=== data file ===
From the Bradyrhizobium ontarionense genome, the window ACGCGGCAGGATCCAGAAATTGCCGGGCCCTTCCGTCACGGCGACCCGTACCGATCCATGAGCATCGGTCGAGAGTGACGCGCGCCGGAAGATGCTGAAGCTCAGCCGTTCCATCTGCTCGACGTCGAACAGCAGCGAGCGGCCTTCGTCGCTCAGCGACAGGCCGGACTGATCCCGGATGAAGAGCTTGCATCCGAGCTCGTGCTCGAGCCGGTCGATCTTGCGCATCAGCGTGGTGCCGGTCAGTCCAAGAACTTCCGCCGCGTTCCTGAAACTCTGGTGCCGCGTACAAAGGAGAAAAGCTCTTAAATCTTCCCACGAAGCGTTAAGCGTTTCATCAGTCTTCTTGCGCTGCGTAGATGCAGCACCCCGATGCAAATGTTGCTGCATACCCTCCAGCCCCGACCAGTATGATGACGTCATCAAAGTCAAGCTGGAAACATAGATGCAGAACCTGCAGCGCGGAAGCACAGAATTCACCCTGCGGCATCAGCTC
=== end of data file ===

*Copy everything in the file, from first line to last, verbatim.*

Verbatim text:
From the Bradyrhizobium ontarionense genome, the window ACGCGGCAGGATCCAGAAATTGCCGGGCCCTTCCGTCACGGCGACCCGTACCGATCCATGAGCATCGGTCGAGAGTGACGCGCGCCGGAAGATGCTGAAGCTCAGCCGTTCCATCTGCTCGACGTCGAACAGCAGCGAGCGGCCTTCGTCGCTCAGCGACAGGCCGGACTGATCCCGGATGAAGAGCTTGCATCCGAGCTCGTGCTCGAGCCGGTCGATCTTGCGCATCAGCGTGGTGCCGGTCAGTCCAAGAACTTCCGCCGCGTTCCTGAAACTCTGGTGCCGCGTACAAAGGAGAAAAGCTCTTAAATCTTCCCACGAAGCGTTAAGCGTTTCATCAGTCTTCTTGCGCTGCGTAGATGCAGCACCCCGATGCAAATGTTGCTGCATACCCTCCAGCCCCGACCAGTATGATGACGTCATCAAAGTCAAGCTGGAAACATAGATGCAGAACCTGCAGCGCGGAAGCACAGAATTCACCCTGCGGCATCAGCTC